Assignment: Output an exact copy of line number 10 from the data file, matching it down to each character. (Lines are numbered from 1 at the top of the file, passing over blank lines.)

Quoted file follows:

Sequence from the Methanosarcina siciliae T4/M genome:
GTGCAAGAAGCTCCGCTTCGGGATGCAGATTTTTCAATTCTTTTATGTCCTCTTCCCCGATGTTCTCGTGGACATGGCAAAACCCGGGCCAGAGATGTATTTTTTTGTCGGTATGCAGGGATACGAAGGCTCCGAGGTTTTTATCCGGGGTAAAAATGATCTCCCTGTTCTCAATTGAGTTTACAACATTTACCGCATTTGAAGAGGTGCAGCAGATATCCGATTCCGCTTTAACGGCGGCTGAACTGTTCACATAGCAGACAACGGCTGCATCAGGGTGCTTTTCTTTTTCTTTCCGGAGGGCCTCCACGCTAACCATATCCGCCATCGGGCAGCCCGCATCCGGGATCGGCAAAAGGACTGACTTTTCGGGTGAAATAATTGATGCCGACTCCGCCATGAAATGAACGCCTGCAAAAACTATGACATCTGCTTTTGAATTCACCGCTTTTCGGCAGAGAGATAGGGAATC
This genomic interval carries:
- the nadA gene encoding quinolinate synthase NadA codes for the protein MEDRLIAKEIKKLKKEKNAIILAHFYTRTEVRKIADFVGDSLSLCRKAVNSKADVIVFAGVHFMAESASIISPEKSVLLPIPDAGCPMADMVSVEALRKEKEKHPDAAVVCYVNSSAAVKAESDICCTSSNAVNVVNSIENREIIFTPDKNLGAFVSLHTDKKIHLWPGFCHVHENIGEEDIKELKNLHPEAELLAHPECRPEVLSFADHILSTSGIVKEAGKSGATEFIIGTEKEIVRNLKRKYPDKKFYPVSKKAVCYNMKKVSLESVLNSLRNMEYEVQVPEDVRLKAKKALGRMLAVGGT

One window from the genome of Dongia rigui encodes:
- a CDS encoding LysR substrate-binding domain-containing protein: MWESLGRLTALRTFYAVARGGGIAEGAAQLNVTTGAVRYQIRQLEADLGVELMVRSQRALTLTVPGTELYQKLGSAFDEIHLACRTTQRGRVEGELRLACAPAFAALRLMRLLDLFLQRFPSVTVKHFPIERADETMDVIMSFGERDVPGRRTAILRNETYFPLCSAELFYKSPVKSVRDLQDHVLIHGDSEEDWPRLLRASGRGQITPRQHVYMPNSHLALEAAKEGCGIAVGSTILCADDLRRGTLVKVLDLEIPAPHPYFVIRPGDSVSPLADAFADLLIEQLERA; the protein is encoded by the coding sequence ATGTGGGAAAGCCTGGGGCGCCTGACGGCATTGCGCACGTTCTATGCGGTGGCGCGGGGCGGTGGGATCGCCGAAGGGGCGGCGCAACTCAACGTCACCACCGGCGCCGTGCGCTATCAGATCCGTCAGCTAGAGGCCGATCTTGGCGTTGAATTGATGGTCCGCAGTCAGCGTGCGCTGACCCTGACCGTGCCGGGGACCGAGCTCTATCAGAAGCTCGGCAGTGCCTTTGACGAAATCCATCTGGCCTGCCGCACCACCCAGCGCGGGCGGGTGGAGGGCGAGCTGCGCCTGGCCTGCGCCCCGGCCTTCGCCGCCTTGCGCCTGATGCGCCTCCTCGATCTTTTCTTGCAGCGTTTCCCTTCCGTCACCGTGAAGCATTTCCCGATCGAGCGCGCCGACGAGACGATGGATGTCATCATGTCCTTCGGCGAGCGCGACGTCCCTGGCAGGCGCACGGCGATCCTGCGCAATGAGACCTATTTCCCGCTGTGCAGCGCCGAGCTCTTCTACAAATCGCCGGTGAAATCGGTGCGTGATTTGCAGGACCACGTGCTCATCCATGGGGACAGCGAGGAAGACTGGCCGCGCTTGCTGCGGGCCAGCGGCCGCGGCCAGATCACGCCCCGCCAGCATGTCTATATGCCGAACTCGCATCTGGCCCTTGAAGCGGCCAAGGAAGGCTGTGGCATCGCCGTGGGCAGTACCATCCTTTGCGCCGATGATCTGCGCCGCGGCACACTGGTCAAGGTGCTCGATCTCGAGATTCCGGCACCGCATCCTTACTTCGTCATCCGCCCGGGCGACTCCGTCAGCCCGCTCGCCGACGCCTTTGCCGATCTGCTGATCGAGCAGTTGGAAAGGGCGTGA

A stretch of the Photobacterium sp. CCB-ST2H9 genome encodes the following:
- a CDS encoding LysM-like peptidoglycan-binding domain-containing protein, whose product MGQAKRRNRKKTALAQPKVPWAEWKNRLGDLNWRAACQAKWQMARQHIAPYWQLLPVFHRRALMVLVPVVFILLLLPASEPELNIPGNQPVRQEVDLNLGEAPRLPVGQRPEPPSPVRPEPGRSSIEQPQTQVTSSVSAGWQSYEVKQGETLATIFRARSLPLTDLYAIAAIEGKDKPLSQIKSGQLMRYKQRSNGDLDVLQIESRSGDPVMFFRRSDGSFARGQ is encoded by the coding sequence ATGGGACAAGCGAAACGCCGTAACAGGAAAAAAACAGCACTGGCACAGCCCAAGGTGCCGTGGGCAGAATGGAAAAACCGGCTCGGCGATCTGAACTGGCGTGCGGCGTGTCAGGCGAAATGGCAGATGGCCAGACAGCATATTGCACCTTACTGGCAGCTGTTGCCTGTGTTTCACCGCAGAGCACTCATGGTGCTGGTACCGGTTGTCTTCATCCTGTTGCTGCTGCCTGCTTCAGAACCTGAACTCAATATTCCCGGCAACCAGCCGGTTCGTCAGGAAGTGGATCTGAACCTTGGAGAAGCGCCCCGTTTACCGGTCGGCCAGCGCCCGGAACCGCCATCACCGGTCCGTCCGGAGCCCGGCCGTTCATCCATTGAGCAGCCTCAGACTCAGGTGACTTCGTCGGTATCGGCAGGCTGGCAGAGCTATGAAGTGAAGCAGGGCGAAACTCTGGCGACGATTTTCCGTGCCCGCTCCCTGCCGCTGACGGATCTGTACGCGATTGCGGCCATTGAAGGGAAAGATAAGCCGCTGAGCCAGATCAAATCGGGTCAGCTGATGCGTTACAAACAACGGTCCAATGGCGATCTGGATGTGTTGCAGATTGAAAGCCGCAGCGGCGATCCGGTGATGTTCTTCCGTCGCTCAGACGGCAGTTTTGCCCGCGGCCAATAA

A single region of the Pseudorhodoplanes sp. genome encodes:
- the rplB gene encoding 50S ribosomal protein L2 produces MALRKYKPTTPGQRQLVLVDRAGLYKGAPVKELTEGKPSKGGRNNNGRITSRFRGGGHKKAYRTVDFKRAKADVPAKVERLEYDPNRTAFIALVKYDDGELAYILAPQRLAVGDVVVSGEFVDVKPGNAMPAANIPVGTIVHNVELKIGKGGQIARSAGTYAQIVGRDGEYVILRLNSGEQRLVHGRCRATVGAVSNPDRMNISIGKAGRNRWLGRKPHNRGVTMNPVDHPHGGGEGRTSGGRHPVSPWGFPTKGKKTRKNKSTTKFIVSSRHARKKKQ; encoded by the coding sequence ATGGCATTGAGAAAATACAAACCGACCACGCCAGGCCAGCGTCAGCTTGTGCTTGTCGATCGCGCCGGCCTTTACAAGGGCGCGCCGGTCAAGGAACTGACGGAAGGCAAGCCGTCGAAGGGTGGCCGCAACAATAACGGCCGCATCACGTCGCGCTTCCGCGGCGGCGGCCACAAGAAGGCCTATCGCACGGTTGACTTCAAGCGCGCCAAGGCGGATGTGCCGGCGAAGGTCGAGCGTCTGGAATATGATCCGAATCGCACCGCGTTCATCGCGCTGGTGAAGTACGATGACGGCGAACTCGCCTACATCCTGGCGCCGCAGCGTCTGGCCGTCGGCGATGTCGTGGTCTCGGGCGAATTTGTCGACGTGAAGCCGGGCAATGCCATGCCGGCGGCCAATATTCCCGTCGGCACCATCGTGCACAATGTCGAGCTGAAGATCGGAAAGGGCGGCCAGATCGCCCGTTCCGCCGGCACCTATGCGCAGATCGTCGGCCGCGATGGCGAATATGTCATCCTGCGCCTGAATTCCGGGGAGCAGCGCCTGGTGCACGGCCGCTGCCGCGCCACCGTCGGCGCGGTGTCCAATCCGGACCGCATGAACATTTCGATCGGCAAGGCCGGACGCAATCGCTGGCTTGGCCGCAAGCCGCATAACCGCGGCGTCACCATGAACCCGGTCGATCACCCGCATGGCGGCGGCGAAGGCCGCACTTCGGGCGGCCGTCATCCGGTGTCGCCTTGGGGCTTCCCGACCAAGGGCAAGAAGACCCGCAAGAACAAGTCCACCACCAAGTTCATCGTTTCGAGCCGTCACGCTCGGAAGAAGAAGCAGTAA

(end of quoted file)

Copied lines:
- the rplB gene encoding 50S ribosomal protein L2 produces MALRKYKPTTPGQRQLVLVDRAGLYKGAPVKELTEGKPSKGGRNNNGRITSRFRGGGHKKAYRTVDFKRAKADVPAKVERLEYDPNRTAFIALVKYDDGELAYILAPQRLAVGDVVVSGEFVDVKPGNAMPAANIPVGTIVHNVELKIGKGGQIARSAGTYAQIVGRDGEYVILRLNSGEQRLVHGRCRATVGAVSNPDRMNISIGKAGRNRWLGRKPHNRGVTMNPVDHPHGGGEGRTSGGRHPVSPWGFPTKGKKTRKNKSTTKFIVSSRHARKKKQ; encoded by the coding sequence ATGGCATTGAGAAAATACAAACCGACCACGCCAGGCCAGCGTCAGCTTGTGCTTGTCGATCGCGCCGGCCTTTACAAGGGCGCGCCGGTCAAGGAACTGACGGAAGGCAAGCCGTCGAAGGGTGGCCGCAACAATAACGGCCGCATCACGTCGCGCTTCCGCGGCGGCGGCCACAAGAAGGCCTATCGCACGGTTGACTTCAAGCGCGCCAAGGCGGATGTGCCGGCGAAGGTCGAGCGTCTGGAATATGATCCGAATCGCACCGCGTTCATCGCGCTGGTGAAGTACGATGACGGCGAACTCGCCTACATCCTGGCGCCGCAGCGTCTGGCCGTCGGCGATGTCGTGGTCTCGGGCGAATTTGTCGACGTGAAGCCGGGCAATGCCATGCCGGCGGCCAATATTCCCGTCGGCACCATCGTGCACAATGTCGAGCTGAAGATCGGAAAGGGCGGCCAGATCGCCCGTTCCGCCGGCACCTATGCGCAGATCGTCGGCCGCGATGGCGAATATGTCATCCTGCGCCTGAATTCCGGGGAGCAGCGCCTGGTGCACGGCCGCTGCCGCGCCACCGTCGGCGCGGTGTCCAATCCGGACCGCATGAACATTTCGATCGGCAAGGCCGGACGCAATCGCTGGCTTGGCCGCAAGCCGCATAACCGCGGCGTCACCATGAACCCGGTCGATCACCCGCATGGCGGCGGCGAAGGCCGCACTTCGGGCGGCCGTCATCCGGTGTCGCCTTGGGGCTTCCCGACCAAGGGCAAGAAGACCCGCAAGAACAAGTCCACCACCAAGTTCATCGTTTCGAGCCGTCACGCTCGGAAGAAGAAGCAGTAA